Harold Skulsky hskulsky at smith.edu
Tue Jul 27 06:29:00 EDT 2010

[Errata: among other mistakes, a disastrously confusing "not" has been
removed after "she knew" in the para. below beginning "what's going on,
I think." Apologies to anybody who was kind enough to work through the
previous version of this. Thanks to John Hale for bringing the mistakes
to my attention.]

When the “knew not eating death”  crux came up a while back, I was
in a rush but sent in a quick and cryptic suggestion that prompted a
colleague to ask me offline where I got it from. Actually I got it from
mysellf. It was a perfectly casual reaction based on years of reading
stuff in Greek, and also wondering about the phrase in question (PL
9.792). My take on the conceptual deep structure of the phrase is (I now
see clearly) speculative, controversial, and probably mistaken. But in
for a penny, in for a pound. Here the suggestion is in full, for what
it’s worth —  for those with the hardihood and time to stick with it
to the end.

Greek syntax reserves a special construction for indirect discourse
after a verb of knowing or feeling: instead of the usual infinitive
clause in the accusative, e.g.: 

       Eve knew not JACK TO BE EATING DEATH, 

the infinitive clause is replaced with an (accusative) participial

       Eve knew not JACK EATING DEATH. 

But what’s especially interesting is the peculiar Greek treatment of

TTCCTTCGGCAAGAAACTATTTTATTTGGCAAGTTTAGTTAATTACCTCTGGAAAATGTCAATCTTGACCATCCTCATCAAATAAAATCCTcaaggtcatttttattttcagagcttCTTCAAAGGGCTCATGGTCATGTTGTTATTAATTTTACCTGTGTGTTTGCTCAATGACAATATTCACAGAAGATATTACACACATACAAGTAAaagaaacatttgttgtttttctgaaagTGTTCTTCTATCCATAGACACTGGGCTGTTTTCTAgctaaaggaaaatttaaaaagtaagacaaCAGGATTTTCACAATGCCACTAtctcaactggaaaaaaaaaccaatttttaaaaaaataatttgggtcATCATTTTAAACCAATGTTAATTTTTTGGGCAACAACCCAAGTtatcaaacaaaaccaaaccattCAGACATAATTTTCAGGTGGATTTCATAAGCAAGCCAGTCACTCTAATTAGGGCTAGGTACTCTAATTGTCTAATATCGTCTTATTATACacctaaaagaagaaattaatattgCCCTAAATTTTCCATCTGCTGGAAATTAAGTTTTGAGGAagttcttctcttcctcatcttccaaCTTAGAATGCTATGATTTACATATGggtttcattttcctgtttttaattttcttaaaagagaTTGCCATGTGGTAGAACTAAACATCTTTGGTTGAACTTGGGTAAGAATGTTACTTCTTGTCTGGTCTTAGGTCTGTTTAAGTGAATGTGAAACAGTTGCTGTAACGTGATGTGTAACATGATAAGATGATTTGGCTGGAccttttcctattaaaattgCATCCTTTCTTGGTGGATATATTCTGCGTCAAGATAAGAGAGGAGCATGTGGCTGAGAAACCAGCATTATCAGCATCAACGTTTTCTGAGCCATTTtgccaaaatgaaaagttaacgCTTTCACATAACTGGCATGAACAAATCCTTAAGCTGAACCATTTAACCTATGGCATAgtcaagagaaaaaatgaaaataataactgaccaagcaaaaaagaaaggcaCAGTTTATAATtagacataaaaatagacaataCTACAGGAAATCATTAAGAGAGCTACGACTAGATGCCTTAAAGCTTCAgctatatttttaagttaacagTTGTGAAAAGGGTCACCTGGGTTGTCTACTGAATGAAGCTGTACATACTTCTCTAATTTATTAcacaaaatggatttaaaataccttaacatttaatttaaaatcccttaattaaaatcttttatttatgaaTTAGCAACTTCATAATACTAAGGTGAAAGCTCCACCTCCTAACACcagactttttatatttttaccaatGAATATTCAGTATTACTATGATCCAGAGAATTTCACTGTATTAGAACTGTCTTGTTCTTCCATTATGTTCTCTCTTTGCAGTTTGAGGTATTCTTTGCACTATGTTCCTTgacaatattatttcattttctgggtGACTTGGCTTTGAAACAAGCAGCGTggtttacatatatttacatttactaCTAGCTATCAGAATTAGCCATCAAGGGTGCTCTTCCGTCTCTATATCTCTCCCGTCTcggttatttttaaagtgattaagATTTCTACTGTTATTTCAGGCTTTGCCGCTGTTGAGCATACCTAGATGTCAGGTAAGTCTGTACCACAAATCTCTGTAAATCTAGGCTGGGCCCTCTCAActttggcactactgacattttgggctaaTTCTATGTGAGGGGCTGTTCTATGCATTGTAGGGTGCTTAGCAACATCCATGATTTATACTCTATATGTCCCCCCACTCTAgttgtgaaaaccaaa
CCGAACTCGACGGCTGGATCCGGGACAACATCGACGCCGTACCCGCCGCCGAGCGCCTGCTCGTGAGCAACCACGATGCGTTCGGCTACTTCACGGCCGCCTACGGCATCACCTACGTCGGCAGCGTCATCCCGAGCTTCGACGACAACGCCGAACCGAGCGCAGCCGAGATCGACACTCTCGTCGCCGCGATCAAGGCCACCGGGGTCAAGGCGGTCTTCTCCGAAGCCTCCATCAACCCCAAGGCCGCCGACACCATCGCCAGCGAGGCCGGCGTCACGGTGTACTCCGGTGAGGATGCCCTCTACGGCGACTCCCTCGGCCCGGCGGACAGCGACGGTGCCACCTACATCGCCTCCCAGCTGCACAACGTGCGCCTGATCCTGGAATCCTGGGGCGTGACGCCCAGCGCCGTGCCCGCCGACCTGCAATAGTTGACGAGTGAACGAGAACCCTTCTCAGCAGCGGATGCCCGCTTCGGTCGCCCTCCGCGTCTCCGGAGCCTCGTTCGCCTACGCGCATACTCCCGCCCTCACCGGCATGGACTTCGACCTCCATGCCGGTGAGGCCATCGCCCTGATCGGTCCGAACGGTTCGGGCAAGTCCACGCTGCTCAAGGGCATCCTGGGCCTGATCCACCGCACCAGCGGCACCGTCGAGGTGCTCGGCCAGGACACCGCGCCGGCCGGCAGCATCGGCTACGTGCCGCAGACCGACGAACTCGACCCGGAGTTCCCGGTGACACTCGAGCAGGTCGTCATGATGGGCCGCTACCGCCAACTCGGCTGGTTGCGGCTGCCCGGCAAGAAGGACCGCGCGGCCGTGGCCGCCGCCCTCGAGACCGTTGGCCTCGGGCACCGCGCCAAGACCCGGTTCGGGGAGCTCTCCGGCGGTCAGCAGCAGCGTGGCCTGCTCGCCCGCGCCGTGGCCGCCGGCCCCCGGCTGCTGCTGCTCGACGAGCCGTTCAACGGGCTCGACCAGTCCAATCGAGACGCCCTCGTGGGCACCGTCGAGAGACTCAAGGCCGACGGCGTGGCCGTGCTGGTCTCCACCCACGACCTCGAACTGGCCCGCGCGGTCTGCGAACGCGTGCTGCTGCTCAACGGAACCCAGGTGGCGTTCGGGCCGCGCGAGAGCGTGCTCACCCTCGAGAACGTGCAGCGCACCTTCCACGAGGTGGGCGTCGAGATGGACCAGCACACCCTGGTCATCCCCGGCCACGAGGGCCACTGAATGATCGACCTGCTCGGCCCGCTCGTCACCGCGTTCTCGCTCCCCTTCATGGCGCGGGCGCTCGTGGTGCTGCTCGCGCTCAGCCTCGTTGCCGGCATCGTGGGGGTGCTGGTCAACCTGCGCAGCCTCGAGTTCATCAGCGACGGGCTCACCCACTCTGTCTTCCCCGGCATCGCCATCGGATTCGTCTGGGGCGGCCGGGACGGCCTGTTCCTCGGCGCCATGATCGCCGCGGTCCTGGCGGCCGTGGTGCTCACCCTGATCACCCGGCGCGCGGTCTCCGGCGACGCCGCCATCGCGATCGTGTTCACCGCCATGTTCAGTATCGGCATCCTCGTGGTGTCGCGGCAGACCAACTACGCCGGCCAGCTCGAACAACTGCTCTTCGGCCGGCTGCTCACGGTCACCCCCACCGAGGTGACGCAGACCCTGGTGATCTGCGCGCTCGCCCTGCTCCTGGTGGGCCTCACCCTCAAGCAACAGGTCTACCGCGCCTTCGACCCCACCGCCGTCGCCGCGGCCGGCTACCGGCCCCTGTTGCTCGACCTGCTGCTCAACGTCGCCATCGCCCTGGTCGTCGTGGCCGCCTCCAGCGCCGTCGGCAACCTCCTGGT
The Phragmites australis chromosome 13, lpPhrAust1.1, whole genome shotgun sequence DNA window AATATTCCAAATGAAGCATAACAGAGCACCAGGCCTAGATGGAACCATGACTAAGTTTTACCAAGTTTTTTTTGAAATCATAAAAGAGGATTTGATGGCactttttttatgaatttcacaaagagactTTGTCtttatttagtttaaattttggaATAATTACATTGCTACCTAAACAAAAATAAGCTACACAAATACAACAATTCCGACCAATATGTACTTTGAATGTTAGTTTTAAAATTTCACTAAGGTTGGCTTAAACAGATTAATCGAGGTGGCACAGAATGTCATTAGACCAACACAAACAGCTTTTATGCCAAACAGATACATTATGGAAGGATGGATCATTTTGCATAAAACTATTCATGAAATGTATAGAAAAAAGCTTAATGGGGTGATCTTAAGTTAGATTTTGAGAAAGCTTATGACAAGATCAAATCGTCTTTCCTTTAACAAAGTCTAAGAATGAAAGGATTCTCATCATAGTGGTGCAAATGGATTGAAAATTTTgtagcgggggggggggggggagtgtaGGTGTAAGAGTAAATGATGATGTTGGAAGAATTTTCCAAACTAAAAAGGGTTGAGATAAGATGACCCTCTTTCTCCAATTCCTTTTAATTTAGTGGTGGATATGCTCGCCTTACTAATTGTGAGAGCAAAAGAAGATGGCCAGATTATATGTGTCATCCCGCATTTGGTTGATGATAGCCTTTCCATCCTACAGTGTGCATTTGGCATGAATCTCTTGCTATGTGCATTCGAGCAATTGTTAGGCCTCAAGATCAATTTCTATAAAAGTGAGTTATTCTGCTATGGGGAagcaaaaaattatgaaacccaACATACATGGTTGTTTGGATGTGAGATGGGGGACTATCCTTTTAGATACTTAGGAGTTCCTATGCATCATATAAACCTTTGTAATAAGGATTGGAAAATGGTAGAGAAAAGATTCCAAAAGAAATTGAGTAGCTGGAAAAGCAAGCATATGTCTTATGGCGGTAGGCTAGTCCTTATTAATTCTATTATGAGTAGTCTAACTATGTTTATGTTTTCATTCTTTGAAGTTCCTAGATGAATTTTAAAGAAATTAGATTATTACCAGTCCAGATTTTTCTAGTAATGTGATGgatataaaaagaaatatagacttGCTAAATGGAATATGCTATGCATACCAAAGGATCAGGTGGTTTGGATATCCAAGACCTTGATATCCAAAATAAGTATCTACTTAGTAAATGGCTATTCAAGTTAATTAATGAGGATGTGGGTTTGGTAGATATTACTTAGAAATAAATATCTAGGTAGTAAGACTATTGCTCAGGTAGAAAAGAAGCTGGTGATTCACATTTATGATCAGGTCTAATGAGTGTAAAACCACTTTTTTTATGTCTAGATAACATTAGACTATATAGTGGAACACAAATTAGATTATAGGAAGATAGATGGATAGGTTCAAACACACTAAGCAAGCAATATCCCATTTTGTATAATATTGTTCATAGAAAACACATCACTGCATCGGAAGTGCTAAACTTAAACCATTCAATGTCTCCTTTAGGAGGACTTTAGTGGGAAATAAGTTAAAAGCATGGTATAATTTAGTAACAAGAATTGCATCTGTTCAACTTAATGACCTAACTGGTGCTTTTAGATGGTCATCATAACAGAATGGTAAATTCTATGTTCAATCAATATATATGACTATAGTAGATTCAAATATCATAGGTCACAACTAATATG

the knowledge situation in which the knower knows a fact about HERSELF
—  viz., that SHE is eating death. Here we don’t get a full
participial clause at all; instead of 

        She knew not HERSELF [subject] EATING [accusative participle]
DEATH [predicate],

we have:

         She knew not EATING [nominative participle without 
         subject] DEATH.

In short, what follows “knew not” is not a clause at all —  not a
fact about the knower. Instead, the verb of knowing behaves like
copulative “is”; “knew” couples the knower with her known act or
property (eating death). (In Gk: “ouk eide [she knew not] ton thanaton
[death] esthiousa [eating, nominative case in agreement with
‘she’].”). This is not indirect discourse. It’s as direct as can
be. It’s perverse. It sticks out like a sore thumb (for a newcomer to
Attic). What’s going on here?

What’s going on, I think, is best seen by canceling “not” and
(once again) considering the successful case of self-knowledge — 
expressed in the now familiar but none the less peculiar construction: 

          She knew [perverse copula] EATING DEATH [perverse 
          predicate complement in the nominative]. [N.B. "eating" is
not a gerundive but a participle.]

As presented by the construction, self-knowing DIRECTLY INSERTS THE
KNOWER into the known situation; she confronts the truth directly, not
via a concept or a chain of concepts (subject-predicate clause
expressing proposition). 

Self-knowledge is one of the few examples of radical intuition
available to human experience —  at least on the Greek view reflected
in the syntax; maybe that’s why we are encouraged to embrace
self-knowledge by the Apolline injunction on the temple at Delphi. If I
am not mistaken, its failure in the garden at a crucial moment is one
important piece of the loss that gives PL its name.

In short, I submit that Milton embraces the Greek understanding of
introspection by embracing the Greek construction. On the other hand,
the expressive move is a gamble. Does the gamble pay off? I don't know.
Its success (if I'm right) depends on (a) the reader’s recognition of
the grecism, or willingness to be reminded of it, (b) the reader's
tolerance for the poet's highhanded attempt to bend the vernacular to
his will. Perhaps (a) and (b) are too much to ask.


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